This Quarterly Report on Form 10-Q contains forward-looking statements that involve risks and uncertainties. These statements include, without limitation, statements regarding our expectations, beliefs, intentions or strategies regarding the future. These statements involve known and unknown risks, uncertainties and other factors, which may cause our actual results to differ materially from those implied by the forward-looking statements. Words such as “anticipates,” “expects,” “intends,” “plans,” “believes,” “seeks,” “estimates,” “can,” and similar expressions identify such forward-looking statements. These are statements that relate to future periods and include statements relating to our anticipation  that the rate of new orders and shipments will vary significantly from quarter to quarter; industry trends; our anticipation that the total amount of sales through distributors will increase in future periods; our expectation that a significant percentage of our sales will continue to come from direct sales to key customers; our expectations regarding the number of days in inventory, inventory levels and levels of accounts receivable; our expectations regarding competition; our intention to reduce product costs to offset decreases in average selling prices; our continued efforts relating to the protection of our intellectual property; our expectations regarding the amount of customer concentration in the future; our expectations regarding the amount of our future sales in Asia; our intention to continue to invest significant resources for research and development; our expectation regarding the effect of auction rate securities on our working capital needs or other requirements; our expected results, cash flows, and expenses, including those related to research and development, sales and marketing and general and administrative; our intention to complete acquired in-process research and development projects; our intention to make acquisitions, investments, strategic alliances and joint ventures; our expectations regarding revenue, sources of revenue and make-up of revenue; our expectations regarding the impact of legal proceedings and claims; our expectations regarding the adequacy of our capital resources to meet our capital needs for the next 12 months; our plan to attract and retain highly skilled personnel; our expectations regarding the growth in business and operations; our expectations regarding our compliance with periodic reporting requirements; our expectations regarding the impact of the restatement of our financial statements in connection with the internal review of our historic stock option granting practices; our plans regarding remediation of 2008 material weakness and expectations regarding the effectiveness of those remediation efforts; our plan regarding forward exchange contracts; and the effect of recent accounting pronouncements and changes in taxation rules; and our plan of sourcing certain legacy application processor cellular and handset inventory from Intel. These forward-looking statements are subject to risks and uncertainties that could cause actual results to differ materially from those indicated in the forward-looking statements. Factors that could cause actual results to differ materially from those predicted, include but are not limited to, the impact of international conflict and continued economic volatility in either domestic or foreign markets; the outcome and impact of the litigation related to our historic stock option granting practices; our dependence upon the hard disk drive industry which is highly cyclical; our ability to scale our operations in response to changes in demand for existing or new products and services; our maintenance of an effective system of internal controls; our dependence on a small number of customers; our ability to develop new and enhanced products; our success in integrating businesses we acquire and the impact such acquisitions may have on our operating results; our ability to estimate customer demand accurately; the success of our strategic relationships with customers; our reliance on independent foundries and subcontractors for the manufacture, assembly and testing of our products; our ability to manage future growth; the development and evolution of markets for our integrated circuits; our ability to protect our intellectual property; the impact of any change in our application of the United States federal income tax laws and the loss of any beneficial tax treatment that we currently enjoy; the impact of changes in international financial and regulatory conditions; the impact of changes in management; the risk that other remediation efforts will be insufficient to address our material weakness in internal controls and the outcome of pending or future litigation and legal proceedings. Additional factors which could cause actual results to differ materially include those set forth in the following discussion, as well as the risks discussed in Item 1A, “Risk Factors.” and other sections of this Quarterly Report on Form 10-Q. These forward-looking statements speak only as of the date hereof. Unless required by law, we undertake no obligation to update any forward-looking statements.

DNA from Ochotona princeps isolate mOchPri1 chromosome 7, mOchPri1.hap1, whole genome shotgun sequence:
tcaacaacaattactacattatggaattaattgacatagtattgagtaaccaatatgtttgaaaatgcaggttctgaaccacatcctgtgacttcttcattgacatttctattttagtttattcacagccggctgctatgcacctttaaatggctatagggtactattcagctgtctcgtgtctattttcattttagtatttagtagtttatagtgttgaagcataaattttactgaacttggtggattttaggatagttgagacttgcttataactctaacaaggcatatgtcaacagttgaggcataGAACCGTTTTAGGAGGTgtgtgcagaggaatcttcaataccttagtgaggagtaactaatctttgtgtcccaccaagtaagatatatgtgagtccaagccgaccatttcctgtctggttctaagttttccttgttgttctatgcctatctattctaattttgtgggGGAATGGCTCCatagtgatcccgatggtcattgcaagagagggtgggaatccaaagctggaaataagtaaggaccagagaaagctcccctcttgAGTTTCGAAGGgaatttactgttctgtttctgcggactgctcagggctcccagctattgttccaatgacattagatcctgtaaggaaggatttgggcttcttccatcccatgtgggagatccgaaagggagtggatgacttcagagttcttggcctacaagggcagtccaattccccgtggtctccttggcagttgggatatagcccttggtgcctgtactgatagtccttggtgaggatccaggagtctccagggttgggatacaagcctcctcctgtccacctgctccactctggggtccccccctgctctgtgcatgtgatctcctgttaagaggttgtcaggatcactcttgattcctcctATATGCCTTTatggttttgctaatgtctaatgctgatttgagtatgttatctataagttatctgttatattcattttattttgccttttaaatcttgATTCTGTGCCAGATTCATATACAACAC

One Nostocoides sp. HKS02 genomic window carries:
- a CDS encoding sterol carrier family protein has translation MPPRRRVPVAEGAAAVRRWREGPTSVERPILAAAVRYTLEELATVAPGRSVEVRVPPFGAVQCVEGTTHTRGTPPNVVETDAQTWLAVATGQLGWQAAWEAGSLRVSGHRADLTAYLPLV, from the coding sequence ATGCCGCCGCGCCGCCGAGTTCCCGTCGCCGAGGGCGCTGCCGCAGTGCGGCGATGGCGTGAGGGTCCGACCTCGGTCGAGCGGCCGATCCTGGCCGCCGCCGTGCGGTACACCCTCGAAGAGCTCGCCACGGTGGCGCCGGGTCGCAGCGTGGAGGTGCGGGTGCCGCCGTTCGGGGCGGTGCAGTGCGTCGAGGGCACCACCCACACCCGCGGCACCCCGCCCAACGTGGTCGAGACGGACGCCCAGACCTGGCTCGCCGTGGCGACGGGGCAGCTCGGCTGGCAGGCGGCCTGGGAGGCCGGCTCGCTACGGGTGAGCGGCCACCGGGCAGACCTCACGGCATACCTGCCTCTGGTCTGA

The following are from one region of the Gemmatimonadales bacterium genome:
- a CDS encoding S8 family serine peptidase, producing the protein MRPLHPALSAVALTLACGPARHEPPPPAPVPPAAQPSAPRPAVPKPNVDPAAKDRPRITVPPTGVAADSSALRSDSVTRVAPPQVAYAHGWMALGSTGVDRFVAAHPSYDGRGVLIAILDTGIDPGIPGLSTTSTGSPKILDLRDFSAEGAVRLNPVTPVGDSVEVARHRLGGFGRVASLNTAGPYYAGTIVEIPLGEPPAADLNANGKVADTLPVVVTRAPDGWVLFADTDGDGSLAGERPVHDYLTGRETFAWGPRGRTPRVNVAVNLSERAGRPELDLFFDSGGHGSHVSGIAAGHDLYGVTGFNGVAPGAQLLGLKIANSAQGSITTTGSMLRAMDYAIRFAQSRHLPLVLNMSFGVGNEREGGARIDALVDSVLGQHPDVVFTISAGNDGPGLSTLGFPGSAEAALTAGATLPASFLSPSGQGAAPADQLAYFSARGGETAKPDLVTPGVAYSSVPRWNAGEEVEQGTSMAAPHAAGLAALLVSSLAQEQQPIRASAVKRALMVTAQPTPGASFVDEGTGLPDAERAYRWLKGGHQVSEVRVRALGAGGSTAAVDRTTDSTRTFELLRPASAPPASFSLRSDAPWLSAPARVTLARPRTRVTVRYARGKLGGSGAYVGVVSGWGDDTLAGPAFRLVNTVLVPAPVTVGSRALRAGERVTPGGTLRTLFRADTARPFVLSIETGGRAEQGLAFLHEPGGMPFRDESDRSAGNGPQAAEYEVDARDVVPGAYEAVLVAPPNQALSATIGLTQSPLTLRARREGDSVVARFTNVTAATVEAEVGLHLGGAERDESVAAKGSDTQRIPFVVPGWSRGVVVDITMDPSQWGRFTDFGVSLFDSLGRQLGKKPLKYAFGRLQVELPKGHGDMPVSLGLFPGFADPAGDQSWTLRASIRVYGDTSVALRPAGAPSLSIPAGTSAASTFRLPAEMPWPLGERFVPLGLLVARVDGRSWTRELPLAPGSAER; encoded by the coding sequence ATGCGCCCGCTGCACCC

Overview